The concept of the smart city is growing in popularity in forward-thinking cities across the world. With automated systems collecting and transmitting data from more data sources than ever, everything from road intersections and surveillance cameras to park benches and rubbish bins can be monitored to identify problems, reduce unnecessary maintenance and make the most efficient use of city resources.
To support this wide array of devices and systems that will all need to be connected to a command and control centre where data can be analysed and decisions made, network connectivity that is fit for purpose is essential. The key part about this is fit for purpose – with such a wide array of devices, no one network technology is an ideal fit for all of them. Let’s look at some examples:
1. Video surveillance. This application generates a high amount of data, even with modern video compression technologies, thanks to the high image resolution and frame rates of modern cameras -coupled with their need to be recording at all times to properly serve their purpose. This rules-out the use of Low Power Wide Area Network (LPWAN) technologies, and with the exception of very remote or mobile deployments, also excludes cellular technologies to allow for the maximum number of users to utilise their expensive licensed spectrum.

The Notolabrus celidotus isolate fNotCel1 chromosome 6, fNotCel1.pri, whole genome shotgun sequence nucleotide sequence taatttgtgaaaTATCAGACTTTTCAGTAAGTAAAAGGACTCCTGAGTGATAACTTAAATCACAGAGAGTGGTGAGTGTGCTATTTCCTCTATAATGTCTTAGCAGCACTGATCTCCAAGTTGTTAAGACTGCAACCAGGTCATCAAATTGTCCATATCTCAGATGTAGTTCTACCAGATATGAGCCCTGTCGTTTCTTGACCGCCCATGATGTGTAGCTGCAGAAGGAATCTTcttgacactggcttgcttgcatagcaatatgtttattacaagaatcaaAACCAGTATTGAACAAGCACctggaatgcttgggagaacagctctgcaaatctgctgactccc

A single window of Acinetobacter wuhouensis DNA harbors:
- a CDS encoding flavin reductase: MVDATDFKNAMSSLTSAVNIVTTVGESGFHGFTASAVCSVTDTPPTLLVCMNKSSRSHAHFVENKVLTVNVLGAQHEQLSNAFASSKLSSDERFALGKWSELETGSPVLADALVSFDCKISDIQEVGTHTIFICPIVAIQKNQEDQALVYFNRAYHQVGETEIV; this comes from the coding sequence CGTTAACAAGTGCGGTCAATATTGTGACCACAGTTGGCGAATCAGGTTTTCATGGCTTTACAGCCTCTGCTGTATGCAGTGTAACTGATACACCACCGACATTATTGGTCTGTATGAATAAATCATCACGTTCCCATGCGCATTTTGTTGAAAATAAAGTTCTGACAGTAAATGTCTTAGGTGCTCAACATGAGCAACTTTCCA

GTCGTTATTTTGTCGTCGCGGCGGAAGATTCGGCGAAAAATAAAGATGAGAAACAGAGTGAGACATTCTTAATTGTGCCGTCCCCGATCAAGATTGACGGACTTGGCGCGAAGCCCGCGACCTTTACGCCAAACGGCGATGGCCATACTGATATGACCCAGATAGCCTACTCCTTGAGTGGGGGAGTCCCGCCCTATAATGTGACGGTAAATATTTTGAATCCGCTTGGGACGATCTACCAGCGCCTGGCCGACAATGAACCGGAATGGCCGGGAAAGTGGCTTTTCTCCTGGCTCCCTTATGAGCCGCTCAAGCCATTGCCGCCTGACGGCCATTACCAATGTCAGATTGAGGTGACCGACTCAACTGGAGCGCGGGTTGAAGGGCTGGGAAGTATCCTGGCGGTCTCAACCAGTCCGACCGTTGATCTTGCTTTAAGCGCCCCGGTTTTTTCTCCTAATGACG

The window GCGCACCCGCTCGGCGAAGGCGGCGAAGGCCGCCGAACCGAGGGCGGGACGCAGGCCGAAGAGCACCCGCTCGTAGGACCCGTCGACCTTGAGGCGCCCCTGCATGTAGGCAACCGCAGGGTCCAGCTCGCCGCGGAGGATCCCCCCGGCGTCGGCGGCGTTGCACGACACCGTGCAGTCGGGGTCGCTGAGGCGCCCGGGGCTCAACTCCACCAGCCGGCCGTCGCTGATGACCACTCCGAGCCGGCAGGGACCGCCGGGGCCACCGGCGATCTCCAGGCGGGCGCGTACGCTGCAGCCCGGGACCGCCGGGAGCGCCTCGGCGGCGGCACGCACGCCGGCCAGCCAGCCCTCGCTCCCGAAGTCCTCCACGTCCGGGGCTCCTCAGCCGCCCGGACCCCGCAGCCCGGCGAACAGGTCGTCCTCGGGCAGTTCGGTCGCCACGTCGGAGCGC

These factors mean other technologies are needed to effectively support video surveillance on a city-wide scale. Beyond the need for a consistent high data rate, another consideration is the level of deployment of video surveillance desired across a smart city and the cost of that deployment. Laying and installing cabled network infrastructure is expensive, and doesn’t offer the same kind of deployment flexibility and speed that wireless networks do.
The ideal technology to support video surveillance in a city-wide setting is fixed wireless access (FWA), as it combines the ease of deployment of wireless technologies with the necessary uncontested bandwidth to support its continuous traffic demands. For some video surveillance deployments, such as those on moving city buses or trains, a combination of cellular connectivity and local storage with the contents being uploaded to central storage when the vehicle is at a station looks promising.